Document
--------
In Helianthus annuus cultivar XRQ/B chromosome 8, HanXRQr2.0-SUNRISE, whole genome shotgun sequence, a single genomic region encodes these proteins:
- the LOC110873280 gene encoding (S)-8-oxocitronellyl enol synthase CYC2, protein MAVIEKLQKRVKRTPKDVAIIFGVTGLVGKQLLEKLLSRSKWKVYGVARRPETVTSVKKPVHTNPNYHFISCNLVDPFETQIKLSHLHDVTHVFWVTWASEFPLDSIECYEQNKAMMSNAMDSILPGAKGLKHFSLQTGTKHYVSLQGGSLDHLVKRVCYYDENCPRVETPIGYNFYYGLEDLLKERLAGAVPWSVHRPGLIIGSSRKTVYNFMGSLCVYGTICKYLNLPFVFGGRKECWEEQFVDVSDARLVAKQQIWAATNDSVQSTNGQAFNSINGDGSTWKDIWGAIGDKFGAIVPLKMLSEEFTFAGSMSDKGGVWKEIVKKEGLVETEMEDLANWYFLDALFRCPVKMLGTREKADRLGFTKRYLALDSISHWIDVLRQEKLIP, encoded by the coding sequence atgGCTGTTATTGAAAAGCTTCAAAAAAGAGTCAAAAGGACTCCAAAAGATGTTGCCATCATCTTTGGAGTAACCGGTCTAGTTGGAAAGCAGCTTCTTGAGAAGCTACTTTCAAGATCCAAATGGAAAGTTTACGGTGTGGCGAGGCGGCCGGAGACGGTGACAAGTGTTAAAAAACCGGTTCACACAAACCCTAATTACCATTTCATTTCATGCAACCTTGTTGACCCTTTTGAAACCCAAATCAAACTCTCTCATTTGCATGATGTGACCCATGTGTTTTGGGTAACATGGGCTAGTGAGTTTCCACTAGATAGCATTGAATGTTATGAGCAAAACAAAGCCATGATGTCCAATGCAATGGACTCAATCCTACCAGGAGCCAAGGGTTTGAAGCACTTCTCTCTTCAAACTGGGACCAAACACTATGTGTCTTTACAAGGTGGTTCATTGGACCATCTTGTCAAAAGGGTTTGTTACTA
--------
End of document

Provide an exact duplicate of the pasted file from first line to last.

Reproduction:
In Helianthus annuus cultivar XRQ/B chromosome 8, HanXRQr2.0-SUNRISE, whole genome shotgun sequence, a single genomic region encodes these proteins:
- the LOC110873280 gene encoding (S)-8-oxocitronellyl enol synthase CYC2, protein MAVIEKLQKRVKRTPKDVAIIFGVTGLVGKQLLEKLLSRSKWKVYGVARRPETVTSVKKPVHTNPNYHFISCNLVDPFETQIKLSHLHDVTHVFWVTWASEFPLDSIECYEQNKAMMSNAMDSILPGAKGLKHFSLQTGTKHYVSLQGGSLDHLVKRVCYYDENCPRVETPIGYNFYYGLEDLLKERLAGAVPWSVHRPGLIIGSSRKTVYNFMGSLCVYGTICKYLNLPFVFGGRKECWEEQFVDVSDARLVAKQQIWAATNDSVQSTNGQAFNSINGDGSTWKDIWGAIGDKFGAIVPLKMLSEEFTFAGSMSDKGGVWKEIVKKEGLVETEMEDLANWYFLDALFRCPVKMLGTREKADRLGFTKRYLALDSISHWIDVLRQEKLIP, encoded by the coding sequence atgGCTGTTATTGAAAAGCTTCAAAAAAGAGTCAAAAGGACTCCAAAAGATGTTGCCATCATCTTTGGAGTAACCGGTCTAGTTGGAAAGCAGCTTCTTGAGAAGCTACTTTCAAGATCCAAATGGAAAGTTTACGGTGTGGCGAGGCGGCCGGAGACGGTGACAAGTGTTAAAAAACCGGTTCACACAAACCCTAATTACCATTTCATTTCATGCAACCTTGTTGACCCTTTTGAAACCCAAATCAAACTCTCTCATTTGCATGATGTGACCCATGTGTTTTGGGTAACATGGGCTAGTGAGTTTCCACTAGATAGCATTGAATGTTATGAGCAAAACAAAGCCATGATGTCCAATGCAATGGACTCAATCCTACCAGGAGCCAAGGGTTTGAAGCACTTCTCTCTTCAAACTGGGACCAAACACTATGTGTCTTTACAAGGTGGTTCATTGGACCATCTTGTCAAAAGGGTTTGTTACTA